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The start to another week, although the days are getting harder and harder to separate from each other as the routine is pretty much the same. There’s no “hooray, it’s Friday, let’s go to the pub”, or “It’s Saturday, let’s go out for a meal/to the cinema/see a show”. Now the choices are nearly all binary. Work/Don’t work, take your daily exercise indoors/outdoors, go buy food/stay in – and this is only the first week. All those choices we used to be able to make have been taken away from us in the hope isolation will slow the spread of Coronavirus. Will it? It’s too early to tell yet, although some people are making optimistic noises. We shall see…

Our day started at 06:00 as Dawn was up exercising and I was determined to get an early start on scanning another big batch of slides. The weather was cooler and cloudier again today so there was no real incentive to go out. Instead, the day was spent working. I’ve had several picture requests from a magazine, so I’ve been sorting through the archives to fulfil them. After that the slide scanning marathon began. It’s a long, slow, tedious process which is only made bearable by being able to have diversions – such as music to listen to or a film to (half) watch. But at least I’m doing something productive. I feel for those folk who’re cooped up with little to show for it, other than perhaps an expanding waistline!

It’s difficult enough getting exercise during the lockdown without the recent reports of overzealous police and Council officers who’re essentially just making up rules by checking people’s shopping and deciding that they’re making frivolous and unnecessary purchases and trips, or telling shops they shouldn’t be selling Easter eggs and they’re ‘non-essential’. These are dangerous precedents. Policing in the UK has always been by consent, and if the authorities start to ignore this age old rule to resort to heavy-handed authoritarian pettiness we are in danger of seeing a cooped up population become increasingly resentful and fractious.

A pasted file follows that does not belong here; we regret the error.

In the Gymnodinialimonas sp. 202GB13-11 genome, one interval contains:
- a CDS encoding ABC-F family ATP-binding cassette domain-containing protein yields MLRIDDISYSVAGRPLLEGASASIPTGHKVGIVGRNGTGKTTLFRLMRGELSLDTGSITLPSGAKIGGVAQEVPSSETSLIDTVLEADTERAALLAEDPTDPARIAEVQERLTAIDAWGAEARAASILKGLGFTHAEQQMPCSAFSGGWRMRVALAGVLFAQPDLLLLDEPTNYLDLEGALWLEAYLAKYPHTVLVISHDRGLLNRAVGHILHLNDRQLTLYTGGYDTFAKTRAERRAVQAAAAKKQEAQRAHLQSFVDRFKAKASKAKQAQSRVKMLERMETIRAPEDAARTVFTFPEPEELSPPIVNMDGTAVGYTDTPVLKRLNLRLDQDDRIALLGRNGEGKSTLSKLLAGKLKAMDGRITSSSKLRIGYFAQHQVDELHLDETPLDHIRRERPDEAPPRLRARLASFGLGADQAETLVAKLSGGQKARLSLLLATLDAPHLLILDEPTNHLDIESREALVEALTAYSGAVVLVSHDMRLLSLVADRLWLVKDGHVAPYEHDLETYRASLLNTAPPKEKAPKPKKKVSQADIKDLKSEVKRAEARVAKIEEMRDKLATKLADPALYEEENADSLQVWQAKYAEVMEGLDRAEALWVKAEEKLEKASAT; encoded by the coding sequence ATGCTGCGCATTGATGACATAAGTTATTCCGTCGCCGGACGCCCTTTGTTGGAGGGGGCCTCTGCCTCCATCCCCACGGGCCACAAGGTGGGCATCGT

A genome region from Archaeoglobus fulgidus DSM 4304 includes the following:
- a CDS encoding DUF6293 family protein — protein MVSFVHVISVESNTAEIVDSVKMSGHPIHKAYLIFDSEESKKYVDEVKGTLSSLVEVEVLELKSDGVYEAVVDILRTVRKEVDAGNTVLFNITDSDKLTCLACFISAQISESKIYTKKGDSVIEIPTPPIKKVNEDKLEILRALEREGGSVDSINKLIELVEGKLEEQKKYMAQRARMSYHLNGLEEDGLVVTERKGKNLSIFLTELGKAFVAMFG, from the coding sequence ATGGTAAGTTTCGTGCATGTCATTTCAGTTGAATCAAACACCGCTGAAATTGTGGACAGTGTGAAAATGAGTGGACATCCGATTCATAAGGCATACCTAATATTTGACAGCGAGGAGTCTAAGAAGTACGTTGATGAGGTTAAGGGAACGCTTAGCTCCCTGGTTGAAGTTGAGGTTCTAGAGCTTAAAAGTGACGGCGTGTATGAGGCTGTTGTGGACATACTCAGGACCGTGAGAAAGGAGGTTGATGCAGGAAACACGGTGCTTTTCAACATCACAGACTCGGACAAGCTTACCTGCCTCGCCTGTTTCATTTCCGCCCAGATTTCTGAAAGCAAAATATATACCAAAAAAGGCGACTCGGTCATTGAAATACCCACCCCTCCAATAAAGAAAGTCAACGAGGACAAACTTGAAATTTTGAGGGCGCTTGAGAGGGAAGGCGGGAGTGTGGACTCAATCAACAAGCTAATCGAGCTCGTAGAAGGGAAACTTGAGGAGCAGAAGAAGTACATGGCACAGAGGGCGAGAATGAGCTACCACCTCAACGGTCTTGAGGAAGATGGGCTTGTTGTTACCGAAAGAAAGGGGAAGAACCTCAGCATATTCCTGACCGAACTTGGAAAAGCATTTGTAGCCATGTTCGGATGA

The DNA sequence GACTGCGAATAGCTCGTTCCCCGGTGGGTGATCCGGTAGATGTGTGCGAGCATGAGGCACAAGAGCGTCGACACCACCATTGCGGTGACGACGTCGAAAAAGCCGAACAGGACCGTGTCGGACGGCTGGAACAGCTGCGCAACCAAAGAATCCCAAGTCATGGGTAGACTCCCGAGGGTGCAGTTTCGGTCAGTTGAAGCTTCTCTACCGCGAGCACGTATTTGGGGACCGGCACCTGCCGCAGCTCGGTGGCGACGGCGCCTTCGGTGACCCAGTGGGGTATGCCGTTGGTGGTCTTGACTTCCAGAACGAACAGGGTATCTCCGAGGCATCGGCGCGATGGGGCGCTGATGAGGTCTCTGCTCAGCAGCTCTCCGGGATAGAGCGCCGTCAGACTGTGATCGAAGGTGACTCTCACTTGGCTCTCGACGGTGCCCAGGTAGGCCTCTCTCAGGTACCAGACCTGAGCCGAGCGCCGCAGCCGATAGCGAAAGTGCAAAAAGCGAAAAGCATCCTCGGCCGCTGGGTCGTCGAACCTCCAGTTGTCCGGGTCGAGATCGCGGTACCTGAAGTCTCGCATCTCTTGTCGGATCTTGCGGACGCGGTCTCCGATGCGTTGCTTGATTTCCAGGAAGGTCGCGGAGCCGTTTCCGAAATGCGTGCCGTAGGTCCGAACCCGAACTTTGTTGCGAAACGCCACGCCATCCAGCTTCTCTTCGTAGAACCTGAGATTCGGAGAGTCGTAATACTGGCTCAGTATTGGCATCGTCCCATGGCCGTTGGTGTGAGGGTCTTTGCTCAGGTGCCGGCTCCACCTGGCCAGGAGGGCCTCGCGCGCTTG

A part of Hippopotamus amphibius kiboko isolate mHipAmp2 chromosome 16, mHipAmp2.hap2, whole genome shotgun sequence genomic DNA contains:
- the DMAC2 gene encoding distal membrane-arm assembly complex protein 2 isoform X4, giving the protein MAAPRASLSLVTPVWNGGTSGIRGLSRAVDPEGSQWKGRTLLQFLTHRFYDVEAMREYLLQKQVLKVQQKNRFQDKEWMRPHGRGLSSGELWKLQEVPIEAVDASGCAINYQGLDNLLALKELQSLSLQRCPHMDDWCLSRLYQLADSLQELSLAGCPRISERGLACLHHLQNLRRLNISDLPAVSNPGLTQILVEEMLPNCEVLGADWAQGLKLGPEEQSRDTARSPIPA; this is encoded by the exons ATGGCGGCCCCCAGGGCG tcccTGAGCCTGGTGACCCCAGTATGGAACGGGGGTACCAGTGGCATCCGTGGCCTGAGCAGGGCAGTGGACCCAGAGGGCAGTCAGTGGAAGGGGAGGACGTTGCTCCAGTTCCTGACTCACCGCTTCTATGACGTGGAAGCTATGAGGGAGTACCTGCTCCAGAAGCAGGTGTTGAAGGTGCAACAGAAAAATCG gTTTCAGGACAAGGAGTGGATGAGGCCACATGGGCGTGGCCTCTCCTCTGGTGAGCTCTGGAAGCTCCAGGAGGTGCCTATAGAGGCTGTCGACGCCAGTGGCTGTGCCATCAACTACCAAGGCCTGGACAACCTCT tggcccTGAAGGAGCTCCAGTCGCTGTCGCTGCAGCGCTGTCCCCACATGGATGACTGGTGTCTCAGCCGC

To help understand these laws and rules I offer this from ‘BarristerBlogger’ Matthew Scott. It’s humorous but legally accurate look at how the rules vary across the UK, and offers advice on what’s reasonable, or not. It’s well worth a read and might even save you a few quid if you’re unlucky enough to encounter one of these petty coppers.

Now, on the bright side, I’ve been ploughing through more and more old railway slides. Right now I’ve got as far as the summer of 1991 when the railways looked very different to the way they do now. I’ve been adding hundreds of pictures to the BR gallery but I’ve also added this new gallery – which is a series of pictures taken at Bath Road locomotive depot in Bristol. It’s all history now, the depot was closed and the site cleared back in the 2000s, so they’re an interesting historical archive. Looking back, I wish I’d taken more, but at the time I was saving up to travel the world for a year so I was being miserly with my film. If only I’d known what the future was going to look like! Here’s a sample of the Bath Rd pictures. Dented or crash-damaged locomotives were much more common in BR days as safety standards weren’t a rigerous. There was no TPWS in 1991! Here’s 47202 which was badly damaged in a crash at Frome on the 24th March 1987. 47202 was hauling a freight train which collided head-on with a passenger train hauled by 33032 after the freight passed a signal at danger (SPAD). You can find the accident report here.

47202 was dumped at Bath Rd for several years, but when this was taken on the 29th June it wasn’t going to last much longer. It was cut up on site by Maize Metals Ltd in September 1991. 

02743. 47202. Crash damaged. Bristol Bath Rd depot open day. Bristol. 26.06.1991crop

It’s not just the depot that’s gone. See the Royal Mail building in the background? After being reduced to a bare concrete skeleton for many years that’s now been demolished too.